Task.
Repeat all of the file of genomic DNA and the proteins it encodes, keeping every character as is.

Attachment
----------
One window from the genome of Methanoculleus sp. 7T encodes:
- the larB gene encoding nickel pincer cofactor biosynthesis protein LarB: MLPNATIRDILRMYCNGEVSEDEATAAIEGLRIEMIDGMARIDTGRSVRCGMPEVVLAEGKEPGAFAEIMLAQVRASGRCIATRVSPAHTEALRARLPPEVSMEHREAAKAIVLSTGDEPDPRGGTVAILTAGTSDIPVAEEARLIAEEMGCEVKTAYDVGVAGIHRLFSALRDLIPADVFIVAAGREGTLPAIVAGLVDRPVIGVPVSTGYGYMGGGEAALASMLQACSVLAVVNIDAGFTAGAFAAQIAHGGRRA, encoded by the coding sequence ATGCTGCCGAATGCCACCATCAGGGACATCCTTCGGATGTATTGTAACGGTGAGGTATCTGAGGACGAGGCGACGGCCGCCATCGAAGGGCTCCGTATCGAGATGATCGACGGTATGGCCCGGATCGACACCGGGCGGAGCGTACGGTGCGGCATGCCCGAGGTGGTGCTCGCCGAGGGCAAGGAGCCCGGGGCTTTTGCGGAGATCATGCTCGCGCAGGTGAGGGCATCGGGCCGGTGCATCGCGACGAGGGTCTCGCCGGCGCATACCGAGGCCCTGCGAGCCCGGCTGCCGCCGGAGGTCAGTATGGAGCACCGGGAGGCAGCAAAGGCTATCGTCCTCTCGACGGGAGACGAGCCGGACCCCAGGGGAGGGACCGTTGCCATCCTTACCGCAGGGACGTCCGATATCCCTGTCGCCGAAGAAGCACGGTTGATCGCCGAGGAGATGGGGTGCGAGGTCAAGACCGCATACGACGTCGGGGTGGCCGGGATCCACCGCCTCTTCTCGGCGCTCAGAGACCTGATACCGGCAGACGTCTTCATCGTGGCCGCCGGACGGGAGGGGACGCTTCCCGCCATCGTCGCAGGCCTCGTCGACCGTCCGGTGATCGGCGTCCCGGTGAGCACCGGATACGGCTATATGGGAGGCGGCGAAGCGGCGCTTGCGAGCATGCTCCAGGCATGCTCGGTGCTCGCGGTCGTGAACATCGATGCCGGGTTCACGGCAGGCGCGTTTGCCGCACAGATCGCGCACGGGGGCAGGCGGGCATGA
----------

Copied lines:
One window from the genome of Methanoculleus sp. 7T encodes:
- the larB gene encoding nickel pincer cofactor biosynthesis protein LarB: MLPNATIRDILRMYCNGEVSEDEATAAIEGLRIEMIDGMARIDTGRSVRCGMPEVVLAEGKEPGAFAEIMLAQVRASGRCIATRVSPAHTEALRARLPPEVSMEHREAAKAIVLSTGDEPDPRGGTVAILTAGTSDIPVAEEARLIAEEMGCEVKTAYDVGVAGIHRLFSALRDLIPADVFIVAAGREGTLPAIVAGLVDRPVIGVPVSTGYGYMGGGEAALASMLQACSVLAVVNIDAGFTAGAFAAQIAHGGRRA, encoded by the coding sequence ATGCTGCCGAATGCCACCATCAGGGACATCCTTCGGATGTATTGTAACGGTGAGGTATCTGAGGACGAGGCGACGGCCGCCATCGAAGGGCTCCGTATCGAGATGATCGACGGTATGGCCCGGATCGACACCGGGCGGAGCGTACGGTGCGGCATGCCCGAGGTGGTGCTCGCCGAGGGCAAGGAGCCCGGGGCTTTTGCGGAGATCATGCTCGCGCAGGTGAGGGCATCGGGCCGGTGCATCGCGACGAGGGTCTCGCCGGCGCATACCGAGGCCCTGCGAGCCCGGCTGCCGCCGGAGGTCAGTATGGAGCACCGGGAGGCAGCAAAGGCTATCGTCCTCTCGACGGGAGACGAGCCGGACCCCAGGGGAGGGACCGTTGCCATCCTTACCGCAGGGACGTCCGATATCCCTGTCGCCGAAGAAGCACGGTTGATCGCCGAGGAGATGGGGTGCGAGGTCAAGACCGCATACGACGTCGGGGTGGCCGGGATCCACCGCCTCTTCTCGGCGCTCAGAGACCTGATACCGGCAGACGTCTTCATCGTGGCCGCCGGACGGGAGGGGACGCTTCCCGCCATCGTCGCAGGCCTCGTCGACCGTCCGGTGATCGGCGTCCCGGTGAGCACCGGATACGGCTATATGGGAGGCGGCGAAGCGGCGCTTGCGAGCATGCTCCAGGCATGCTCGGTGCTCGCGGTCGTGAACATCGATGCCGGGTTCACGGCAGGCGCGTTTGCCGCACAGATCGCGCACGGGGGCAGGCGGGCATGA